NIGMS will not accept applications in response to the NIH Parent FOA. NIGMS will continue to provide co-funding for meritorious AREA grant applications from institutions in IDeA states to other NIH institutes and centers that fall just outside of their normal funding range, regardless of which AREA FOA they come in under.

What research areas are within NIGMS' mission?

NIGMS supports fundamental research. NIGMS' research mission is aimed at understanding the principles, mechanisms, and processes that underlie living organisms, often using research models. NIGMS also supports the development of fundamental methods and new technologies to achieve its mission. NIGMS-supported research may utilize specific cells or organ systems if they serve as models for understanding general principles.

NIGMS also supports research in specific clinical areas that affect multiple organ systems: anesthesiology and peri-operative pain; sepsis; clinical pharmacology that is common to multiple drugs and treatments; trauma, burn injury, and wound healing.

What research areas are not within NIGMS' mission?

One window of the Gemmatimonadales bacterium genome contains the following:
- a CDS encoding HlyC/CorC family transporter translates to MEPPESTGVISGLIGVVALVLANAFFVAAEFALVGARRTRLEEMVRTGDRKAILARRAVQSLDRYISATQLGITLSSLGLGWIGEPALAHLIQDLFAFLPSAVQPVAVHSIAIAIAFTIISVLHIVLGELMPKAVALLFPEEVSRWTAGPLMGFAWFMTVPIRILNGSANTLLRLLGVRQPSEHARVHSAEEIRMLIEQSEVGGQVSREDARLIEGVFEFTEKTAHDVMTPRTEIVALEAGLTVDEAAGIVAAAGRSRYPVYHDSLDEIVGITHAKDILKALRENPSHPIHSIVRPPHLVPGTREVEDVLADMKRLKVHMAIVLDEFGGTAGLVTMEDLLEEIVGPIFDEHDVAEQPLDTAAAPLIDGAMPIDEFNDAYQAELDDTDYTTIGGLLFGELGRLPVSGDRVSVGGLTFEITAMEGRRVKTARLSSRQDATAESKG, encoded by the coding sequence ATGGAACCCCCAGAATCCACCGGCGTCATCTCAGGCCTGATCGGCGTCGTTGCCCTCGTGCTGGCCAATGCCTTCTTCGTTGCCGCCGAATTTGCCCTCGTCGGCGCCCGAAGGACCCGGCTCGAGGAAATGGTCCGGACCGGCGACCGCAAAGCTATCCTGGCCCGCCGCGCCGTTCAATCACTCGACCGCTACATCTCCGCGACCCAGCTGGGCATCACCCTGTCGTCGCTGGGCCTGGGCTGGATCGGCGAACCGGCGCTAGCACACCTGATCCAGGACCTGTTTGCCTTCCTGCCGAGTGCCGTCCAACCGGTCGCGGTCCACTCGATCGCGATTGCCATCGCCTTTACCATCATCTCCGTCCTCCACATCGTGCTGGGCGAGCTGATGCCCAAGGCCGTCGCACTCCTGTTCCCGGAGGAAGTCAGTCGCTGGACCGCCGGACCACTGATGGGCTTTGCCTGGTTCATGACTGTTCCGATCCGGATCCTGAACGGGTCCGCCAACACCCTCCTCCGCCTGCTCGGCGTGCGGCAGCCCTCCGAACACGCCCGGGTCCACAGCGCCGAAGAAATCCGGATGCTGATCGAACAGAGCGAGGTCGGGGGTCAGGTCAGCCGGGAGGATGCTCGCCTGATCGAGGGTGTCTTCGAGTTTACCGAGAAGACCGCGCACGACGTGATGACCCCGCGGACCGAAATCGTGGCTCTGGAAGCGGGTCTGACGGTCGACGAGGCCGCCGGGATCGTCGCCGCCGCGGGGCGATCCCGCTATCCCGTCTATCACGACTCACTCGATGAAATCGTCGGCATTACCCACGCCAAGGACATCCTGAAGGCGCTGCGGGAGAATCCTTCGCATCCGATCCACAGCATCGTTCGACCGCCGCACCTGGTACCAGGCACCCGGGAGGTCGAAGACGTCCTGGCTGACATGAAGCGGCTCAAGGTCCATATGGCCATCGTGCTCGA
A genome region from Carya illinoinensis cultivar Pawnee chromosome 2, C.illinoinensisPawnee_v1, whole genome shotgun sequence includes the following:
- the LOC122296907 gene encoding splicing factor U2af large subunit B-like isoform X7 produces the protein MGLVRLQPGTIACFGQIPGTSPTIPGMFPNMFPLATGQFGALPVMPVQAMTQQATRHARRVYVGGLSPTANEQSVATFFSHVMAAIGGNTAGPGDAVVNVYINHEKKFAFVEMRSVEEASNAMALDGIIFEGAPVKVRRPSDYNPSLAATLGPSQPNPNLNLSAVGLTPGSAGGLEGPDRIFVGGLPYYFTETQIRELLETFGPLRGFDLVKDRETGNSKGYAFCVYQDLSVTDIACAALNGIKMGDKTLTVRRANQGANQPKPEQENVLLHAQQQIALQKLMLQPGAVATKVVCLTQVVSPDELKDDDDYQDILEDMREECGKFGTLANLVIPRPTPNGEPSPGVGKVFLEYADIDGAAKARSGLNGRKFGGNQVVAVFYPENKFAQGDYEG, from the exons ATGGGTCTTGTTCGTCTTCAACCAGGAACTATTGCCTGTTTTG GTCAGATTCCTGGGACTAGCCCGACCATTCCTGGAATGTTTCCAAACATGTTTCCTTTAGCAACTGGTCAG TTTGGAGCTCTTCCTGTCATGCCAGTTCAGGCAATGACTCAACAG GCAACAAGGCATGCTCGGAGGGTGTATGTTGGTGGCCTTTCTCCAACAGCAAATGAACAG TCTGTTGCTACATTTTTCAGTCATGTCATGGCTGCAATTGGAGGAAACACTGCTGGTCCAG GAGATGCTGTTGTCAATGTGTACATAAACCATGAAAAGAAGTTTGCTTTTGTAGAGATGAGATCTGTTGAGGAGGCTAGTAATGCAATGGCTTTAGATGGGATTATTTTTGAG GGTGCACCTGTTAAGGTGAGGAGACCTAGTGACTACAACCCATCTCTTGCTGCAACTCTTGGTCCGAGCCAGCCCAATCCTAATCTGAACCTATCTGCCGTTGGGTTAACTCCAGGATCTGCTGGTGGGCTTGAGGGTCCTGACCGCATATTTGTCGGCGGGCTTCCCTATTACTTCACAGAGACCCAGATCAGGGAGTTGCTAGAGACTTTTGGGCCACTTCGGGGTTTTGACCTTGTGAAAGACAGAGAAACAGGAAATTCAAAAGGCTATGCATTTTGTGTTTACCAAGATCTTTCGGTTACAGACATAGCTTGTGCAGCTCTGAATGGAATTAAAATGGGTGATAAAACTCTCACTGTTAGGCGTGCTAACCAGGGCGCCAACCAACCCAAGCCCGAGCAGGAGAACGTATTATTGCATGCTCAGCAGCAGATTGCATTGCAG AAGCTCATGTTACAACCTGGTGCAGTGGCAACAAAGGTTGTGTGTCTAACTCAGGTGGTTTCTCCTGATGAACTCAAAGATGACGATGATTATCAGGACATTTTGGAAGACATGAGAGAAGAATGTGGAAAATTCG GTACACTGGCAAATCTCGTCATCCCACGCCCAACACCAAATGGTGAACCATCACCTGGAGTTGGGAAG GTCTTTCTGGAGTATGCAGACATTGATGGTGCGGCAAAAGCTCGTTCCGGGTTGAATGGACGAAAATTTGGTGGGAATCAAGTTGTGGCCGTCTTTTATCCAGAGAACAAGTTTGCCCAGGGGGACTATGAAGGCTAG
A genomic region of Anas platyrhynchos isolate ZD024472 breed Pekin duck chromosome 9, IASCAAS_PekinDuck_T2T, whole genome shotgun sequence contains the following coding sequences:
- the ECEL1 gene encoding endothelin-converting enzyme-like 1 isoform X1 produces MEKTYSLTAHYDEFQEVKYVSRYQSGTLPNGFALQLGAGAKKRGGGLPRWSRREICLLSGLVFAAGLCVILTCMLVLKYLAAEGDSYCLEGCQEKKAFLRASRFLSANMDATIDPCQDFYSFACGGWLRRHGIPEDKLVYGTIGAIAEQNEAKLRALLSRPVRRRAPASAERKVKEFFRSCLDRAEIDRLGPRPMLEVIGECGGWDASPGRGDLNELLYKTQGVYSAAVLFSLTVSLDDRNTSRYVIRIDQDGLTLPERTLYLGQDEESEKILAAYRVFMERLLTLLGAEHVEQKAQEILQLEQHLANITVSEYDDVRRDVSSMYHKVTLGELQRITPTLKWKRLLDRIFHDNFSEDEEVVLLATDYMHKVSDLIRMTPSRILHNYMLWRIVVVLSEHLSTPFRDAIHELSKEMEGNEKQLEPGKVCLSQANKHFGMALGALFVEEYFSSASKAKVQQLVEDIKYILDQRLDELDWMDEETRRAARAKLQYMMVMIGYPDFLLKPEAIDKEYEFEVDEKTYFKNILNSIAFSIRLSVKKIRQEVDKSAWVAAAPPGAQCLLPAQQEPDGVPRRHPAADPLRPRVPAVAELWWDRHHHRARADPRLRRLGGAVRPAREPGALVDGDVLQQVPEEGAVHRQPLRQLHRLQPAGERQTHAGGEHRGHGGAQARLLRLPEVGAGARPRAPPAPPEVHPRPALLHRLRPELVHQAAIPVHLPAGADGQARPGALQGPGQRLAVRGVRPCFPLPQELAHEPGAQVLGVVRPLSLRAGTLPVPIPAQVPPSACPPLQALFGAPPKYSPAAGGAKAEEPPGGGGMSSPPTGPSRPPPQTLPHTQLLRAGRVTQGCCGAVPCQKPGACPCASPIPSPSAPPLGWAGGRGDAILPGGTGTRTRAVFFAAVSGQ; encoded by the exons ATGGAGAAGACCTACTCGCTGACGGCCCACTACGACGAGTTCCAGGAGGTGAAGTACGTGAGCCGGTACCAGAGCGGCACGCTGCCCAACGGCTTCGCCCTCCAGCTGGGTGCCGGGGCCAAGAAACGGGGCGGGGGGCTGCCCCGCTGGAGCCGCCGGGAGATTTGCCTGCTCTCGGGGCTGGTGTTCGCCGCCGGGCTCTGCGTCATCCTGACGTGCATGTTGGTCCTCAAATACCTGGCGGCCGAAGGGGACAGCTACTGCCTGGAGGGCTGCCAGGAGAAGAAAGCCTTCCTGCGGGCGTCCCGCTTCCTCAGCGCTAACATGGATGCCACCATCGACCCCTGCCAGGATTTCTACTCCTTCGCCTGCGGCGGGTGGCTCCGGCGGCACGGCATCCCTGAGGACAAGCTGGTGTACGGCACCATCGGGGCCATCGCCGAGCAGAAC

Research whose overall goal is to gain knowledge about a specific organ or organ system or the pathophysiology, treatment, or cure of a specific disease or condition will, in most cases, be more appropriate for another Institute or Center. See the NIH listing of Institutes, Centers, and Offices to learn more about their specific missions.

What should I put as my start date?

There are 3 cycles per fiscal year. The earliest project start date depends on when you submit your application.

Project Cycle Start Dates
Cycle 1 Cycle 2 Cycle 3
Scientific Merit ReviewJune - JulyOctober - NovemberFebruary - March
Advisory Council RoundAugust or OctoberJanuaryMay
Earliest Project Start DateSeptember or DecemberAprilJuly


Eligibility

Can I use the AREA Ineligibility List to determine if my institution is eligible?

The AREA Ineligibility List does not apply. A letter from the Provost must be included in an application under "Letters of Support" certifying that the applicant institution satisfies the requirements outlined in the FOA (PAR-18-714).

Are Health Professional Schools eligible to apply?

This FOA does not provide for support of research from Health Professional Schools, as defined in the FOA, regardless of student composition.

Can eligible applicants have other active NIH grants?